Firefighter rescues teens from lake using shovel as paddle

Volunteer Firefighter and Armstrong County Task Force 340 Chief John Uskuraitis used the shovel to paddle and break through ice to get to the teens


Dillon Carr
The Tribune-Review

WESTMORELAND COUNTY, Pa. — Firefighter John Uskuraitis said he “thought the worst” when he arrived at Northmoreland Park Lake where two teenage boys struggled to get out of the frigid water Saturday afternoon.

But as soon as he got closer, he saw them moving.

Armstrong County Task Force 340 is a volunteer water rescue group made up of firefighters and EMS personnel from multiple agencies. On Saturday, members of the task force helped rescue two teens whose raft capsized on a frigid lake. (Photo/Armstrong County Task Force 340 - Water Rescue Facebook)
Armstrong County Task Force 340 is a volunteer water rescue group made up of firefighters and EMS personnel from multiple agencies. On Saturday, members of the task force helped rescue two teens whose raft capsized on a frigid lake. (Photo/Armstrong County Task Force 340 - Water Rescue Facebook)

He, along with his counterparts from Markle, Vandergrift and Allegheny Township volunteer fire departments were able to rescue the shivering teens and get them taken to Forbes Hospital in Monroeville.

“I’m amazed that they weren’t (hypothermic),” he said, estimating they had been submerged in the water for 30 minutes after their inflatable raft capsized.

He thanked his training and 20-odd years of experience for knowing what to do right away.

Uskuraitis is the chief of Armstrong County Task Force 340, a water rescue group made of trained volunteers from Markle, Vandergrift and North Apollo fire departments and Lower Kiski EMS.

He said he had to improvise a bit before he could get out on the water to save the teens from hypothermia, which can set in around 15 to 30 minutes in water that is 32 to 40 degrees. Uskuraitis said the Northmoreland Park Lake water was in the 30s.

When he got to the scene, he began dressing in his cold water gear, which most people refer to as a dry suit. While he did that, other rescuers tried throwing ropes out to them.

But the ropes were coming up short.

So Uskuraitis spotted a park rowboat that was chained up. He didn’t have the key, so he grabbed a set of bolt cutters on a rescue truck and cut the chain — only to discover he didn’t have a paddle.

“So I used a flat shovel,” he said, adding that’s another tool commonly found in emergency trucks.

When Uskuraitis got on the water, he realized it wasn’t water. It was ice. The lake’s shore was frozen.

So he broke the ice as he paddled out in the boat to the teens.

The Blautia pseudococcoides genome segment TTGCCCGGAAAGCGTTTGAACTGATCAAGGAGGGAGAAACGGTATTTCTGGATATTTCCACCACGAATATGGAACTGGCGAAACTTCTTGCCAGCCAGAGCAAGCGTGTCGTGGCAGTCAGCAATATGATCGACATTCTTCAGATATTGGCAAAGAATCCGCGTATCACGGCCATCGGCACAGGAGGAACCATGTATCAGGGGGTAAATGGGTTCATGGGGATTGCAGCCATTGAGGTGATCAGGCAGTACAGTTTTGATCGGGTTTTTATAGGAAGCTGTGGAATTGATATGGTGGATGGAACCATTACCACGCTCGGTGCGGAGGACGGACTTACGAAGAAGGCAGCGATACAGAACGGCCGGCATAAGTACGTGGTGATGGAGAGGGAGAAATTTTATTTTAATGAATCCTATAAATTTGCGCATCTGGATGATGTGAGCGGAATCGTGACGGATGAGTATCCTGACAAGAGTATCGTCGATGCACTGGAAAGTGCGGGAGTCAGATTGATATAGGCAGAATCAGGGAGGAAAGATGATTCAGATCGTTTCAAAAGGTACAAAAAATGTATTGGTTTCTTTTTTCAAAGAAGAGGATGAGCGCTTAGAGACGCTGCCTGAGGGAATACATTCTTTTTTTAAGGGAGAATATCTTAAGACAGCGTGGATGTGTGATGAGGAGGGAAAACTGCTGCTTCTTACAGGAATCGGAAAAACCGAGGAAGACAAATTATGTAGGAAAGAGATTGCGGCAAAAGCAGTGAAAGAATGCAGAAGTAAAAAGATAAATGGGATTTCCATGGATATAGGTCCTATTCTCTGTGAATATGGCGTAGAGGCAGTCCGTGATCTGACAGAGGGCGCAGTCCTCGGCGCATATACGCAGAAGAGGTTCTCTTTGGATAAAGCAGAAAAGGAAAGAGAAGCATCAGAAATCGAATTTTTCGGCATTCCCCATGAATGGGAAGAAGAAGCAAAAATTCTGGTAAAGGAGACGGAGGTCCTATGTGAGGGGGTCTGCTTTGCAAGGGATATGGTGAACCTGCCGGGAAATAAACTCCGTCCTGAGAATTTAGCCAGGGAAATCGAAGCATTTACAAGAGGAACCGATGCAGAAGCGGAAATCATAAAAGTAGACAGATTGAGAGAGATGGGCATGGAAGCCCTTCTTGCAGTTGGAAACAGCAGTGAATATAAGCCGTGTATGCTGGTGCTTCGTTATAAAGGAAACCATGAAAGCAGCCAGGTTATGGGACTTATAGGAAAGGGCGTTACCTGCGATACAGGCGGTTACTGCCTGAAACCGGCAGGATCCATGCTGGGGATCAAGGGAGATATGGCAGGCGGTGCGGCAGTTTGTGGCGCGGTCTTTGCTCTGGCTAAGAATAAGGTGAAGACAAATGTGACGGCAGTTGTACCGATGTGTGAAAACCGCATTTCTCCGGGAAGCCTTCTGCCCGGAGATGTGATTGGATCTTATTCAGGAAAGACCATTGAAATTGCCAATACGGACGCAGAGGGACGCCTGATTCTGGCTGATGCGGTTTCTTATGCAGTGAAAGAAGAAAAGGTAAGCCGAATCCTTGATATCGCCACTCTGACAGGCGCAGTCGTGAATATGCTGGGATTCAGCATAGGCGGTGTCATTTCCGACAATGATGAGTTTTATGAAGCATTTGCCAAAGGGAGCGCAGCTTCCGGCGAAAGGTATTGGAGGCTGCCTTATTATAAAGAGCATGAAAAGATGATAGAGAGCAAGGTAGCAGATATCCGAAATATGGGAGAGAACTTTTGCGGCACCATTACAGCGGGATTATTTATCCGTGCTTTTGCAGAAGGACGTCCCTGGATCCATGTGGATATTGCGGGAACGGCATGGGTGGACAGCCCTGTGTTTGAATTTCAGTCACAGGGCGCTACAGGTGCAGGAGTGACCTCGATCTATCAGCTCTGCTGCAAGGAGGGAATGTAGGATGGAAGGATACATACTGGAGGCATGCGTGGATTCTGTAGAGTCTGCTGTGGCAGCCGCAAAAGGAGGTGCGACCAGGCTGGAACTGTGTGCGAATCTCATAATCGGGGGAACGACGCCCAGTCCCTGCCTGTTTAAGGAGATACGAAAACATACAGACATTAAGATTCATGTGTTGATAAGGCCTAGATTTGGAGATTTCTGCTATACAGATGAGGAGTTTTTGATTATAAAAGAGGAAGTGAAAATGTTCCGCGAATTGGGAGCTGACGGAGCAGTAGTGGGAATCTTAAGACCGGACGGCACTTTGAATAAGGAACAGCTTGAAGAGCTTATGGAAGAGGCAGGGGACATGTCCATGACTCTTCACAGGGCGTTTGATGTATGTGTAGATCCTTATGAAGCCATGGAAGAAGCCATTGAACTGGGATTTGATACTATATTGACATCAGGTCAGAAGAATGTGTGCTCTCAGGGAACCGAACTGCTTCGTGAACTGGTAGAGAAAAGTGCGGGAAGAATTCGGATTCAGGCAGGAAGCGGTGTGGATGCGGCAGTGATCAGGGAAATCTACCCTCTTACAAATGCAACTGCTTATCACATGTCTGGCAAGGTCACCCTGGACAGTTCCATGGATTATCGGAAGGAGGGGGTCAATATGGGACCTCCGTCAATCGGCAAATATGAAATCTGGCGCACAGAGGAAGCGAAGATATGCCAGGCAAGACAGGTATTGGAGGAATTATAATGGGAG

“When I got out there, I could talk to them. So they weren’t super hypothermic. They helped me get them inside the boat,” he said.

Per his training, the boat was tied to a rope hoisted by men on shore, making the trip back to land a breeze.

Uskuraitis said the teens, who police did not identify, told him they were out on the lake on Friday “and didn’t have any problems.”

“They didn’t say why they were out there,” he said. He said one of the teens on the raft had a cell phone and tried calling for help, but he couldn’t get a signal. A friend on shore told a similar story to Uskuraitis.

The friend declined to comment to a reporter.

However, Uskuraitis said the friend thanked him.

“He came up to me, shook my hand and thanked me — and that meant a lot to me. He said, ‘thanks for saving my friends,’” Uskuraitis said.

Ultimately, it was a woman walking through the park who called the authorities, said Markle VFD Chief Jim Rearick.

Rearick said the call came in at 12:25 p.m. The teens were on land by 12:44 p.m., he said.

Rearick said the teens’ inflatable boat had an anchor attached to a rope that was in the water.

“So I think they were trying to swim to shore but couldn’t and didn’t let go of the rope (attached to the anchor),” Rearick said, adding he didn’t know why they would be using an anchor.

“I don’t know if they used it for fishing or what,” Rearick said. “But it’s not a very good time of the year to do it. … It all worked out well for them. Maybe hopefully, they won’t do something stupid like that again.”

Westmoreland County Park Police Shift Cpl. Eric Bosco said they were rescued from water that was up to 15 feet deep.

“The ice is very thin in that area,” he said, referencing the middle of the lake where the teens had fallen in.

Bosco said canoes and kayaks are allowed, but not during the winter months.

“At this time of the year, no watercraft is permitted on the lake,” he said, adding he does not know if the teens will be charged. He said his department will confer with the Pennsylvania Fish and Boat Commission during the investigation.

Bosco did not know the teens’ conditions, but he said they are being treated for cold-water exposure at Forbes Hospital in Monroeville.

Rescue crews from the Markle, Vandergrift and Allegheny Township fire companies responded along with Lower Burrell EMS, Westmoreland County Park Police and state police.

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©2020 The Tribune-Review (Greensburg, Pa.)

McClatchy-Tribune News Service

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